Tiffeny Milbrett: “The culture has to play back toward letting soccer players develop vs. all these horror stories that you hear.” (FrontRowSoccer.com Photo)
By Michael Lewis
When she played at the highest level of the beautiful game, Tiffeny Milbrett walked and ran to the beat of a different drummer.
She wasn’t just an athlete who played soccer, she was a soccer player.
For Milbrett, who recently was inducted into the National Soccer Hall of Fame, being a good athlete just doesn’t cut it anymore internationally. You have to be a soccer player, a damn good one.
“What is a bigger story in our younger age groups, the rest of the world is just catching up very quickly,” said Milbrett, who is the Colorado Rapids head girls coach. “The culture has to play back toward letting soccer players develop vs. all these horror stories that you hear, that your team or club happened to lose, literally those players and some of those families, you’re going to lose them to the next club that wins. Just because you’re winning, I don’t know why its such a hard concept to understand. Just because you’re winning it doesn’t mean you’re developing and doing things right for the game and the players to reach their soccer potential. We have to get away from a culture that values and judges if you’ve won and needs to be able to value and judge if you developed because the winning will come.”
The Portland, Ore. native knows a thing or two about soccer.
Despite her height — she likes to say that she is 5-2 and one quarter-inch — Milbrett was a scoring terror no matter what level she was at. She set goal-scoring records at the University of Portland. She was the first MVP and goal-scoring leader while performing for the New York Power in the Women’s United Soccer Association, the first incarnation of women’s professional in the U.S. And she was a 100-goal scorer for the U.S. women’s national team as a member of an Olympic gold-medal winning side (1996) and a world championship squad (1999). And as they say, that’s just scratching the surface of her career.
The 46-year-old Milbrett said the American sporting public is obsessed about winning.
“How many articles that you read coming out of everywhere else in the rest of the world and they’re essentially saying these things,” she said in a recent interview. “In our American culture we’re so obsessed with, if we won, then we’re doing everything right. No, that doesn’t necessarily mean that. We have to take warning of the rest of the world and the younger ages advancing so quickly because they’re doing the soccer thing. We need to do the soccer thing, too, not just train the athletes, right?”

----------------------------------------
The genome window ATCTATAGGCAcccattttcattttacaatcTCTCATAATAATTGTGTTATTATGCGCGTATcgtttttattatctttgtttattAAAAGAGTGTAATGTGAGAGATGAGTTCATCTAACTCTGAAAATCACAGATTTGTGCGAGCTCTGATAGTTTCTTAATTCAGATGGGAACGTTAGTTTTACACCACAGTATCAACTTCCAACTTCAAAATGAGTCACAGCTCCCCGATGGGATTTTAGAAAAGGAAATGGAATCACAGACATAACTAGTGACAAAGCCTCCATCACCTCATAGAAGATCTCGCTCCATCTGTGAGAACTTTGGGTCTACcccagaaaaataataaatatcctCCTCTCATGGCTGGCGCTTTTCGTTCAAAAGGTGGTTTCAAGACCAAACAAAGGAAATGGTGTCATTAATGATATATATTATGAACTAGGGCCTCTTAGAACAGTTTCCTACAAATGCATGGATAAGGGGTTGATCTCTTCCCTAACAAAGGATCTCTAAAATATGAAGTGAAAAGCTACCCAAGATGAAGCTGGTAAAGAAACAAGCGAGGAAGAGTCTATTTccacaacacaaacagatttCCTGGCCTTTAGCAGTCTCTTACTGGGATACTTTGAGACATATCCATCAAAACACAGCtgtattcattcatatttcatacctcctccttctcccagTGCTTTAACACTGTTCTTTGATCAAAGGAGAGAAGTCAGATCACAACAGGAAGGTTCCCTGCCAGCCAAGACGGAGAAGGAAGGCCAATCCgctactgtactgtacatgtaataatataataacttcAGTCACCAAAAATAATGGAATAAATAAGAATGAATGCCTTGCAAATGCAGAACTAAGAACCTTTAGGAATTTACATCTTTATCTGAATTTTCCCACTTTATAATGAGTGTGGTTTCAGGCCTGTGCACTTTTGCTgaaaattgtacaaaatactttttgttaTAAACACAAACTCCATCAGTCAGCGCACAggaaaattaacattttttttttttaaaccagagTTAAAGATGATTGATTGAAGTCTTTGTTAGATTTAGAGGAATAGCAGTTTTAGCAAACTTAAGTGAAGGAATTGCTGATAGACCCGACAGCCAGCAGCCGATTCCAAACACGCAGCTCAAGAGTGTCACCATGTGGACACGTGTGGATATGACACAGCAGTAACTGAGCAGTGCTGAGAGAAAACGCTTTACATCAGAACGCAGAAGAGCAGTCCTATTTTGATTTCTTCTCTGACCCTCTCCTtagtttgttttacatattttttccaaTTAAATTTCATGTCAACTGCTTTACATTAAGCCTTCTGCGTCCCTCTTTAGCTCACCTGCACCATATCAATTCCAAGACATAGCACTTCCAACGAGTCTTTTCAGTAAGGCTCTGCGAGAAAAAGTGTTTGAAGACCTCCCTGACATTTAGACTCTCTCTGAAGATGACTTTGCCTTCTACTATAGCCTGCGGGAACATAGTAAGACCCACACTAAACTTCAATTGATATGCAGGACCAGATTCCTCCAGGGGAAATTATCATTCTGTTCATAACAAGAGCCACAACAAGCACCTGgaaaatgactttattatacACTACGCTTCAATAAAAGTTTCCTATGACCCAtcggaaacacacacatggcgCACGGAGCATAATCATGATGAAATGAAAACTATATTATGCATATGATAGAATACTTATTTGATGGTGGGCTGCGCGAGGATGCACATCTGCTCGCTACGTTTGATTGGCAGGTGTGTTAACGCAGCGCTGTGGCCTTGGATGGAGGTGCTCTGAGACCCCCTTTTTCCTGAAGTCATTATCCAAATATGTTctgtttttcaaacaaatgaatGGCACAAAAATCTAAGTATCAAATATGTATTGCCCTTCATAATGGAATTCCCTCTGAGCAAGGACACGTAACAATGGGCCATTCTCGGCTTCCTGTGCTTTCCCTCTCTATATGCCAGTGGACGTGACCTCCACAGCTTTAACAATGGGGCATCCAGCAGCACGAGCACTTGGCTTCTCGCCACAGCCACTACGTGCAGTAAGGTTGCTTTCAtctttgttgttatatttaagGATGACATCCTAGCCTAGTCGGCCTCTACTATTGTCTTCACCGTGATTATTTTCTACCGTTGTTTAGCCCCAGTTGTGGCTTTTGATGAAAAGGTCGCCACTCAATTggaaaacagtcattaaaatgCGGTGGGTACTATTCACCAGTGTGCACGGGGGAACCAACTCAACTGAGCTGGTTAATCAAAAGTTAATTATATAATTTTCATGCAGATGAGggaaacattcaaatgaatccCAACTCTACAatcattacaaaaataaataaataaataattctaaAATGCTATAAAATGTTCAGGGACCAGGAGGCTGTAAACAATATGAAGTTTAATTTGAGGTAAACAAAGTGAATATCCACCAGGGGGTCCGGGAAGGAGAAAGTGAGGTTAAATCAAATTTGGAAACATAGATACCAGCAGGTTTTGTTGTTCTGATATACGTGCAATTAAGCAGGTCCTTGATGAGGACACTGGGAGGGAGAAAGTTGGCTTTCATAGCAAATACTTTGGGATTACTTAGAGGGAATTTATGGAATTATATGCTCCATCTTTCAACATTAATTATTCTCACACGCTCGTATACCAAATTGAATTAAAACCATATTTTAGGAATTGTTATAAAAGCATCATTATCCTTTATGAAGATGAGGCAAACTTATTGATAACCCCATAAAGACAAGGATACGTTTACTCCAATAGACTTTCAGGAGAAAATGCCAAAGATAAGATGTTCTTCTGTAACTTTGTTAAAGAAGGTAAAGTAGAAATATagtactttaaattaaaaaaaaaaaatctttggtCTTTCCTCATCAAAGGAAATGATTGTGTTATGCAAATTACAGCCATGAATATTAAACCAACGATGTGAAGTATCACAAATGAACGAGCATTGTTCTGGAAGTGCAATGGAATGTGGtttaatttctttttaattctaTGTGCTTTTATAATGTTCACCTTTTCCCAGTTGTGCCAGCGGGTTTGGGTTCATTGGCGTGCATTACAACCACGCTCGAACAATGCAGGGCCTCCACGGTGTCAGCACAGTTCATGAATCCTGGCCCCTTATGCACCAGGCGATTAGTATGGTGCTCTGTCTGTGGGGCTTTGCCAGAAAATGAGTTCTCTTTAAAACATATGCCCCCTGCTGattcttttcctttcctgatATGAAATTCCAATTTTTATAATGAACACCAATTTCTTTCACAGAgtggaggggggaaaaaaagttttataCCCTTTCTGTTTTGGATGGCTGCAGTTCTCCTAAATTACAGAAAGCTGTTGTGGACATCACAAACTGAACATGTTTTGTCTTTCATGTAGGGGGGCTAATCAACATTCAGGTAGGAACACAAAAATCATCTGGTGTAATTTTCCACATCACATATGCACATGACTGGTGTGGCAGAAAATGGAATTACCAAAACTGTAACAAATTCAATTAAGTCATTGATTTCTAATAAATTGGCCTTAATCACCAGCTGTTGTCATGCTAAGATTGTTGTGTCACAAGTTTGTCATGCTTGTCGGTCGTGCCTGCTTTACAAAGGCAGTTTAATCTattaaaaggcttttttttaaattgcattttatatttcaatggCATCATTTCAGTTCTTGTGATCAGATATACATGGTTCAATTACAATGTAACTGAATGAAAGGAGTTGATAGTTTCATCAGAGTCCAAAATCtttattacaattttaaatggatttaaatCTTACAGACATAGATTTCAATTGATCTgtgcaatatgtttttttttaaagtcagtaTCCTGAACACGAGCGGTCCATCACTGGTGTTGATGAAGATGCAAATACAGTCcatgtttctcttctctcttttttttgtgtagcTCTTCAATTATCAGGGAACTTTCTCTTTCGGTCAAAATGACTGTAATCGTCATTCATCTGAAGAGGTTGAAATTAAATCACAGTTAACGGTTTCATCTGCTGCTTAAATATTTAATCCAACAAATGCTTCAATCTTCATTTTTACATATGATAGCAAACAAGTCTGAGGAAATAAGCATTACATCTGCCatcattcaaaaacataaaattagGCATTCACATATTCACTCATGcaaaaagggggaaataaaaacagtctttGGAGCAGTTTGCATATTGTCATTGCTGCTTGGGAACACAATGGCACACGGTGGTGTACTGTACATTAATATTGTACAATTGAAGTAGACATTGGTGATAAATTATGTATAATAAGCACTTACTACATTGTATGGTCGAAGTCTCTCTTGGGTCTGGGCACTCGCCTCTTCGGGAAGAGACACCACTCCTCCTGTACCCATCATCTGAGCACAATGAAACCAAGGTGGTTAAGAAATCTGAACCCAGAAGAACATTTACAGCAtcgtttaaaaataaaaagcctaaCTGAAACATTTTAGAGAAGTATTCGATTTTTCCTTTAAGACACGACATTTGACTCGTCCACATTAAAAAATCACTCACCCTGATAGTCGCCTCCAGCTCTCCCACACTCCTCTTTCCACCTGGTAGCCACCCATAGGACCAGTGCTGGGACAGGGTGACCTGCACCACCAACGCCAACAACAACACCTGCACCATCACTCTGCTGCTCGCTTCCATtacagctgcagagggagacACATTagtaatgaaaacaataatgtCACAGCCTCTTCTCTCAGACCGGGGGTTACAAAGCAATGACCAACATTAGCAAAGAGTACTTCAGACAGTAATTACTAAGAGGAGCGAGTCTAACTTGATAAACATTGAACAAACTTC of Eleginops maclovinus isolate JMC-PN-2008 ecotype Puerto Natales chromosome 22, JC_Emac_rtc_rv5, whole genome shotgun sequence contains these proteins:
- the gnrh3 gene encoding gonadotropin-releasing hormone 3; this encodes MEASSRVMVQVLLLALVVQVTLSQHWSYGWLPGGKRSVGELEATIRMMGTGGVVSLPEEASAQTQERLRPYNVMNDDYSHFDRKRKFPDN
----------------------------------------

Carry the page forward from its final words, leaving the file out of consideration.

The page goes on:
For years, B.W. Gottschee of the Cosmopolitan Junior Soccer League has espoused the motto, “Be with the ball” and the winning would come eventually. It usually has, given the club’s success not over years, but decades.
More clubs and teams have followed that philosophy, but for Milbrett, it apparently is not enough. A soccer mentality and a soccer IQ are needed.
“We are playing a sport where you need certain skill sets with many different things,” Milbrett said. “You just can’t be able to run and be powerful with strength. You have to have to be able to make decisions. You have to able to be aware of the game off the ball. You have to be able to do something with the ball. We cannot continue to train track stars, we have to train soccer players to what the sport demands.
“I don’t see that happening a lot because in our culture it’s all about the winning element and again, … and we’re starting at 8-, 9- and 10-years-old, the winning element that is demanded by parents and facilitated by clubs or otherwise they’re going to lose players. So, of course, you take the biggest, fastest, strongest from a very early age. It’s a very simple no wonder that its going down this path. Yes, there’s no question that you have to have physical demands, you have to be able to handle the physical and mental demands. If I see a young player who is a smaller player … they play small because they are afraid of the physicality and [are] mentally hesitant.
“You have to have a certain mental, emotional and physical application for the level of where you’re at, but if you’re a better soccer player and you compete matching those things, I’ll take a smaller player any day over just a fast forward, physically strong player because that’s a soccer player. There’s no reason why you can’t train both because you also need to able to know what the game demands and how to train that in. But that takes years of layering in that. I don’t know if we have the patience. I don’t understand our culture … We will continue to suffer internationally, and we are and are already for sure.”
As for the U.S.’s chances in the Women’s World Cup France next summer, Milbrett said that there will be a challenge and a half given the quality of opponents. Last month the Americans qualified for their eighth appearance at the world championships.
“As you get to the oldest level, anything can happen,” she said. “Obviously, we saw it with the men’s side. On paper, they were absolutely qualified through and should have been. But when you get to the highest level because of the adult game and bodies and capability, anything can happen. I obviously give the U.S. team an opportunity, for sure.
“Back in the heyday, I played in three World Cups and we only won one. It’s nothing against the current crop. It’s the nature of the competition and nature of the beast. But of course, probably the U.S. is always one of the top contenders. A lot of people would bet on the U.S. … That to me hasn’t changed.”